In 1997, Carey was in the world of high finance, trying to get ahead of the animals of the stock market. It made him long for the days of the not-so-distant past, when he was trying to get ahead in professional baseball.
"I enjoyed it when I was in the financial world," Carey said. "It reminded me of baseball because of all the competition and because it is so cutthroat. I missed baseball's kind of competition, the players, the camaraderie and the teamwork."
Carey, 30, got his chance to manage, thanks to the strong ties to members of the Texas Rangers organization. A number of Rangers executives - like general manager Doug Melvin and player development director Reid Nichols - and manager Johnny Oates were working with the Baltimore Orioles when Carey was working to reach the majors.
"I had a good relationship with them and they showed confidence in me," said Carey. "They sent me down to early camp and they had me manage a team during spring training."
Carey has guided Savannah to a 28-33 record, good for second place in the South Atlantic League's Southern Division. He admits he was anxious to come back to Hagerstown for this four-game series which ends Saturday.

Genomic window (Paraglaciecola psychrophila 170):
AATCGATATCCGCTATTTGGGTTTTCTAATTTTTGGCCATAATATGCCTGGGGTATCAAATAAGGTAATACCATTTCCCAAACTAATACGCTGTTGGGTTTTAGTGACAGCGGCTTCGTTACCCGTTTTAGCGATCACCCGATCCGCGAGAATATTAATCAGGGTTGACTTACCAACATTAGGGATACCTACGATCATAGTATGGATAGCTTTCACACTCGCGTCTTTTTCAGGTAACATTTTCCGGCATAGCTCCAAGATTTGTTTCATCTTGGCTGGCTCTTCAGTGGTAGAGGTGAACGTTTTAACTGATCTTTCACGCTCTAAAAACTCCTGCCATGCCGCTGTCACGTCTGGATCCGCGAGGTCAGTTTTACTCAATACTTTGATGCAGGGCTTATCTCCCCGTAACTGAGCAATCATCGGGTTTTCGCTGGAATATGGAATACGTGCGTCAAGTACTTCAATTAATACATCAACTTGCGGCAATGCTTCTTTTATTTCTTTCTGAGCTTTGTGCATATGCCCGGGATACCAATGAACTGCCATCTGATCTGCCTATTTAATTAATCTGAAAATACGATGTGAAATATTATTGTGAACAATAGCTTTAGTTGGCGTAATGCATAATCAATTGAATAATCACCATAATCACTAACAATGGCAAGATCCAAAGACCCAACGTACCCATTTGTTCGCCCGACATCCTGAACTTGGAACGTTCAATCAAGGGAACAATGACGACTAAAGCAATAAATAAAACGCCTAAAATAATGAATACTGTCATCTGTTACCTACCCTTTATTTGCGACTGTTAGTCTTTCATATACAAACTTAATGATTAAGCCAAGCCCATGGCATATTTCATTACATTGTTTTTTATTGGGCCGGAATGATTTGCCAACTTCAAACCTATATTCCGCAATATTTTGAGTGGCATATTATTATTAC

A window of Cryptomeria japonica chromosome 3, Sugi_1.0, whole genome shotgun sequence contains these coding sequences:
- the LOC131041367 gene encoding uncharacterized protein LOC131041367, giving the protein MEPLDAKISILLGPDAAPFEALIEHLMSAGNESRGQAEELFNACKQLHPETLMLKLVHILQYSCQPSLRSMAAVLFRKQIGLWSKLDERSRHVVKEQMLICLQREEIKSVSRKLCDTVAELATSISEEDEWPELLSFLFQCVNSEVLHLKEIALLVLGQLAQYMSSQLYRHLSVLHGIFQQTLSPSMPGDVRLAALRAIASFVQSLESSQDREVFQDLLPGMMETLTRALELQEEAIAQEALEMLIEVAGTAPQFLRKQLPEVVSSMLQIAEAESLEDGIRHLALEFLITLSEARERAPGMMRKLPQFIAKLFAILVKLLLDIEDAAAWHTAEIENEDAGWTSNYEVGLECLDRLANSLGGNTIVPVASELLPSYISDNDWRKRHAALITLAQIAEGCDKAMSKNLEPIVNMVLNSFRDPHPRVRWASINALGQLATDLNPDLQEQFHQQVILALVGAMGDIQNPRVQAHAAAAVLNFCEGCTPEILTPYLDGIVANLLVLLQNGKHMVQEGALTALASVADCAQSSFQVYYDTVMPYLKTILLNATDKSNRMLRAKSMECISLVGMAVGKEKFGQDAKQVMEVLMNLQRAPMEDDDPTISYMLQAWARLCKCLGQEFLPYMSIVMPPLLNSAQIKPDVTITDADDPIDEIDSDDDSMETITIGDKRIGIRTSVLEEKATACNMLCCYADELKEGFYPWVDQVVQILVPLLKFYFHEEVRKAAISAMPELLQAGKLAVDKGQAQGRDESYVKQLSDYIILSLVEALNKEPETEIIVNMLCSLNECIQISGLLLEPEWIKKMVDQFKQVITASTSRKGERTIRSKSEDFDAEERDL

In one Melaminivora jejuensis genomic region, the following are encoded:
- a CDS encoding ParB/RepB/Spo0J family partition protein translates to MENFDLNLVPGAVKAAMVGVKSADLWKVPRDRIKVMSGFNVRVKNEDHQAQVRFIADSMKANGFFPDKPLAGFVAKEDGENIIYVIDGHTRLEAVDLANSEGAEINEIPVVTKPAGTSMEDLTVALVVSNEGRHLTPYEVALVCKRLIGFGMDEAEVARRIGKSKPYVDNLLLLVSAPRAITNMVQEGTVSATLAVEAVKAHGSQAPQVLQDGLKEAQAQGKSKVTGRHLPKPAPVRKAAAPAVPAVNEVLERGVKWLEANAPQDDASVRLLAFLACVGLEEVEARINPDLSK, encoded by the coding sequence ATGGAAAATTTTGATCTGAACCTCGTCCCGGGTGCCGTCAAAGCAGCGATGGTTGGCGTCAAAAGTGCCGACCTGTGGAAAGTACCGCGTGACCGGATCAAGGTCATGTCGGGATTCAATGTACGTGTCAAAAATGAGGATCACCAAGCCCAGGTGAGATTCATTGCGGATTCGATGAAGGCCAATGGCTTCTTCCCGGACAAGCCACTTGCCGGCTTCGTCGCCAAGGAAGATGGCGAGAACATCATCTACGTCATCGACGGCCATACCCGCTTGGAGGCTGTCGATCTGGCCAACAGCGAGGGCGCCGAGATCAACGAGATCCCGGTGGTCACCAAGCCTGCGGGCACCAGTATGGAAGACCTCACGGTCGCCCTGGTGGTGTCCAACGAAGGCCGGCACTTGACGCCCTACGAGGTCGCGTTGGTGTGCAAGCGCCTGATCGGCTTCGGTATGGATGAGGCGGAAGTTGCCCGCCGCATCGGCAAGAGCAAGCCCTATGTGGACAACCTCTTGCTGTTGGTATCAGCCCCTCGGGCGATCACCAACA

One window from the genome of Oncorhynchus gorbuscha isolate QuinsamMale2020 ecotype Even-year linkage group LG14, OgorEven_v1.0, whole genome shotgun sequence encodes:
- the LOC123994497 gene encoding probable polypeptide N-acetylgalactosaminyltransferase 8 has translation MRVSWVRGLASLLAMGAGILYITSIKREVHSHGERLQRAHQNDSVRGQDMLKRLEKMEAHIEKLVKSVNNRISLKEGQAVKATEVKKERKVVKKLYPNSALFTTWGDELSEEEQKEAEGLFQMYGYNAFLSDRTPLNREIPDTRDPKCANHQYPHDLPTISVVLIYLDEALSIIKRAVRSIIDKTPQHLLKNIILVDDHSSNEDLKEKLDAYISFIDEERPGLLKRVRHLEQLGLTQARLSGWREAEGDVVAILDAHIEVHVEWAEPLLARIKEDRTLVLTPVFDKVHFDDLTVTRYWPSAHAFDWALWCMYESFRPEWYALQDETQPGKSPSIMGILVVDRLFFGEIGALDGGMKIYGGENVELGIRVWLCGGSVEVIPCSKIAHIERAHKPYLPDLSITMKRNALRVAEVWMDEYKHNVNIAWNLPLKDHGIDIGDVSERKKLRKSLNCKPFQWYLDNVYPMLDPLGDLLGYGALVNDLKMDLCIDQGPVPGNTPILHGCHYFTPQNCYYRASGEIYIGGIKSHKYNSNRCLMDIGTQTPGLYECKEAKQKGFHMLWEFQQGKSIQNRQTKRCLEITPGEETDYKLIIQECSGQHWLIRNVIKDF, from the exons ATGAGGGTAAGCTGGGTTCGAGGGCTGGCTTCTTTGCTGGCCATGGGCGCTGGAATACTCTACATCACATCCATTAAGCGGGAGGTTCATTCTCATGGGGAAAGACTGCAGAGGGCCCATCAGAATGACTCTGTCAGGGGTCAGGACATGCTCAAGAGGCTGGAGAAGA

"I have a lot of good memories here," he said, looking around the stadium. "The field looks nice ... the fences are in and the offices have been revamped. I can't wait to get out and go around town. That should bring back more memories."
Carey was a fan favorite when he played for the Double-A Suns after graduating from Stanford. He played here in 1991 and part of 1992.
"I miss playing, but I'm happy where I am," he said. "I try to keep in mind what it's like being a player. It's tough having to strap on that uniform for 142 games in 148 days while dealing with meal money and being away from home for the first time. It's a tough sport. There are no guarantees ... I try to tell the kids that."
Carey knows how tough it is first-hand. He spent five years in the Orioles' organization just to play 18 major league games. He batted .213 with one double and three RBIs.
"I know I lived a dream. It wasn't a long one, but it was a dream," Carey said. "I busted my butt and I played in the bigs, even though it was just for one day. I'll always remember the one day at Fenway Park when I went 3-for-4 and hit my first double to win the game. I want to help one of these guys to get up there and experience that."